TLR9-dependent activation of BMDCs specific to Trypanosomatidae DNA.C57BL/6 or TLR9-/- BMDCs were stimulated in vitro either with Trypanosomatidae or vertebrate DNA for 6 hours (A–C) IL-6 and TNFα production was measured by ELISA in the supernatants of stimulated BMDCs for 6 h (A) with Trypanosomatidae DNA alone or complexed with DOTAP, (B) with different concentrations of L. major or vertebrate (mouse or pig) DNA alone or complexed with DOTAP, (C) with CpG 1826 (0,25 µg/ml) and LPS (100 ng/ml) as controls, (D) with L. major or mouse DNA sonicated in 200 base pair (bp) fragments. The data represent the mean and SEM of three independent experiments. Significant differences were found between C57BL/6 and TLR9-/- in A, B, C (*, p<0.05) and between L. major and vertebrate DNA (mouse or pig) in C and D (*, p<0.05; **, p<0.01; ***, p<0.001).
© Copyright Policy
Related In: Results  -  Collection

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Show All Figures
getmorefigures.php?uid=PMC4230925&req=5

pntd-0003308-g001: TLR9-dependent activation of BMDCs specific to Trypanosomatidae DNA.C57BL/6 or TLR9-/- BMDCs were stimulated in vitro either with Trypanosomatidae or vertebrate DNA for 6 hours (A–C) IL-6 and TNFα production was measured by ELISA in the supernatants of stimulated BMDCs for 6 h (A) with Trypanosomatidae DNA alone or complexed with DOTAP, (B) with different concentrations of L. major or vertebrate (mouse or pig) DNA alone or complexed with DOTAP, (C) with CpG 1826 (0,25 µg/ml) and LPS (100 ng/ml) as controls, (D) with L. major or mouse DNA sonicated in 200 base pair (bp) fragments. The data represent the mean and SEM of three independent experiments. Significant differences were found between C57BL/6 and TLR9-/- in A, B, C (*, p<0.05) and between L. major and vertebrate DNA (mouse or pig) in C and D (*, p<0.05; **, p<0.01; ***, p<0.001).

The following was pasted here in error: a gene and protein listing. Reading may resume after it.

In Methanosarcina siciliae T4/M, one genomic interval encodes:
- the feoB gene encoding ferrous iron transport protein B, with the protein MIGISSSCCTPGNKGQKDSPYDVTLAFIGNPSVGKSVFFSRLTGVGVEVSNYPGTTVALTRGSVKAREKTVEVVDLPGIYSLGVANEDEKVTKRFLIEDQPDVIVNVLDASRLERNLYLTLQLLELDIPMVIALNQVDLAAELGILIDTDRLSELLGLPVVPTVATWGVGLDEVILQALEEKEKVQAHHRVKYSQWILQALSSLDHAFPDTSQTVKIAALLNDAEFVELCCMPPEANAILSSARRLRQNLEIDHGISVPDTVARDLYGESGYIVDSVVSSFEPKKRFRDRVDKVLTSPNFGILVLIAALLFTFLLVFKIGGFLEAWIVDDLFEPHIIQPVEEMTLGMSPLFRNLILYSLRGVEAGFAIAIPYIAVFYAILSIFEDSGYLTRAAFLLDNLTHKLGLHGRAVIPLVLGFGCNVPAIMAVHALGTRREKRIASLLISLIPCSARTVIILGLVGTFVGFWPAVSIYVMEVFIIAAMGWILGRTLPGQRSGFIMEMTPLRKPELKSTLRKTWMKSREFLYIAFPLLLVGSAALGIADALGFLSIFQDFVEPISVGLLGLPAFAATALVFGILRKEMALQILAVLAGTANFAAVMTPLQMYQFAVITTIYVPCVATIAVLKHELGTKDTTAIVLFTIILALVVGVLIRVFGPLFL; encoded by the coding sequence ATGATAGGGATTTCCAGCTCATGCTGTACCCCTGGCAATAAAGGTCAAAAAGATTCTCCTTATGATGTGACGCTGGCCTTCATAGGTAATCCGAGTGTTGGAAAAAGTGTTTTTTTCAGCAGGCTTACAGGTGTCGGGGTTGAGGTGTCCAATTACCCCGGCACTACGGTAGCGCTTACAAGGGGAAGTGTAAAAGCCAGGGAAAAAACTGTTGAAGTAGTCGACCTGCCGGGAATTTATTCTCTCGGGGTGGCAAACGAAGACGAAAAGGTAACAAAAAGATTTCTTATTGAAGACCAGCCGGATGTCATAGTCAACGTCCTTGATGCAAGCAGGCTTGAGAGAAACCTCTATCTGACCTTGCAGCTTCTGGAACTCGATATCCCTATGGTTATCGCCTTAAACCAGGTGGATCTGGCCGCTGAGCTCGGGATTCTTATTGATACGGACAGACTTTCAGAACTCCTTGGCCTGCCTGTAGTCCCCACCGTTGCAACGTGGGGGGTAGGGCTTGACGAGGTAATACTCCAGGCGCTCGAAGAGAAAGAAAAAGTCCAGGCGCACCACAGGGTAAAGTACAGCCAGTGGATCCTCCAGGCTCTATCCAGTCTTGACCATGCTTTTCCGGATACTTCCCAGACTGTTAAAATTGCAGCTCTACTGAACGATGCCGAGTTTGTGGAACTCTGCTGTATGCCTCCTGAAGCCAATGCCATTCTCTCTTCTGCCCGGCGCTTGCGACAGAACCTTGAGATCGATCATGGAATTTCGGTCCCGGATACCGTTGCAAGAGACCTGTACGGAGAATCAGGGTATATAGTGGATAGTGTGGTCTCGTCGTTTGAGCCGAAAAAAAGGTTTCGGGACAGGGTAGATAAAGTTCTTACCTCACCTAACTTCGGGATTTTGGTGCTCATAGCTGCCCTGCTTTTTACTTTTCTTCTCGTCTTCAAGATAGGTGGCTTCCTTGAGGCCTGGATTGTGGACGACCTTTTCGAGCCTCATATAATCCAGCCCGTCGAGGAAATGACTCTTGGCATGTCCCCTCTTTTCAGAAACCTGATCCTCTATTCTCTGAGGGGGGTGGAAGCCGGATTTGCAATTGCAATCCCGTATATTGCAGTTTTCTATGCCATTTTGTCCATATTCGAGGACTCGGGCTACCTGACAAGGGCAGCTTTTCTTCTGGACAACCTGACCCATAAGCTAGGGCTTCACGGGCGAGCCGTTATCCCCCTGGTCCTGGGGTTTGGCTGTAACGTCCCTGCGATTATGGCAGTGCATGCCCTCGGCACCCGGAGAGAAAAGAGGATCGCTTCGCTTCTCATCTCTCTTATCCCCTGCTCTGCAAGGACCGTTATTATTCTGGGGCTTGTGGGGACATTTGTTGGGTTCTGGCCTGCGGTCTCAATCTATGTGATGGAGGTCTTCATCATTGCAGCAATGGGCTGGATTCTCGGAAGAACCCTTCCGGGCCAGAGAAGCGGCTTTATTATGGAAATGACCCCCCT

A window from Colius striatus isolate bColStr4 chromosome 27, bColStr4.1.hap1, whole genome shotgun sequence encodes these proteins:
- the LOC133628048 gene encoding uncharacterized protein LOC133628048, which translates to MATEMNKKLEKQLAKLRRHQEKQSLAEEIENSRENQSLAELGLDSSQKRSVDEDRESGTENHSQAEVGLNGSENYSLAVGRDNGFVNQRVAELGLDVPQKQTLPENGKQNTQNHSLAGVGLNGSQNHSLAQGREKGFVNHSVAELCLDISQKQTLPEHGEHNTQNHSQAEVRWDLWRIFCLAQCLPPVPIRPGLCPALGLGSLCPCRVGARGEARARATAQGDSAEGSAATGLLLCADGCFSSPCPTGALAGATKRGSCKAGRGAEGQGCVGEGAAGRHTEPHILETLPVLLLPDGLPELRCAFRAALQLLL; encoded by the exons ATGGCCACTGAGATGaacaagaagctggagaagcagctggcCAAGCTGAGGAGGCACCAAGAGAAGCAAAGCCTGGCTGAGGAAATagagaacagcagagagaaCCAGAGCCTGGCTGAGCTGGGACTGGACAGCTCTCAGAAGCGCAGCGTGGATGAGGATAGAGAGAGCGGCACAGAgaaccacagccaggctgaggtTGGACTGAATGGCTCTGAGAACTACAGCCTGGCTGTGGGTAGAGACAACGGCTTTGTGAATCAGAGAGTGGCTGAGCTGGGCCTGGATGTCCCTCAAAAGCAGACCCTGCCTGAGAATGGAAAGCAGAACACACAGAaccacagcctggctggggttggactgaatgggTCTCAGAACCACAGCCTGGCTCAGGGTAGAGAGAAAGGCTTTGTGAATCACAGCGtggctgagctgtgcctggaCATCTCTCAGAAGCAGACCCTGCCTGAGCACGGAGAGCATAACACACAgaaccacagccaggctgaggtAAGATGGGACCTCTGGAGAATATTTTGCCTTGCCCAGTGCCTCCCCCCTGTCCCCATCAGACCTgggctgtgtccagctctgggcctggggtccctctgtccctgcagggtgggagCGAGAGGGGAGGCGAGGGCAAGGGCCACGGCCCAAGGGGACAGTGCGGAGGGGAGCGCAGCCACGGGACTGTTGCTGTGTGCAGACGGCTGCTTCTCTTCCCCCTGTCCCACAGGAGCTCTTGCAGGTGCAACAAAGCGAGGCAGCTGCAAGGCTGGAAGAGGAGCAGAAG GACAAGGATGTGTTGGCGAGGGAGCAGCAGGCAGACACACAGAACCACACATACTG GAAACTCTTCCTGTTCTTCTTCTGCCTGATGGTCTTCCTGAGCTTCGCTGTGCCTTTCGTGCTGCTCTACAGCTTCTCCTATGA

Mentions: It was previously shown that L. major DNA could activate cytokine expression in BMDCs (bone-marrow derived DCs) from C57BL/6 mice but had no effect on BMDCs from TLR9-deficient mice. We show here that this property is shared by other Trypanosomatidae DNA (T) including T. cruzi, T. brucei and T. vivax (Figure 1A and Figure S1).

Bottom Line: Here we found that the DC-targeting immunostimulatory property of Leishmania major DNA is shared by other Trypanosomatidae DNA, suggesting that this is a general trait of these eukaryotic single-celled parasites.Interestingly, this contrasting features between L. major and vertebrate genomes in the frequency of these motifs are shared by other Trypanosomatidae genomes (Trypanosoma cruzi, brucei and vivax).We also addressed the possibility that proteins expressed in DCs could interact with DNA and promote TLR9 activation.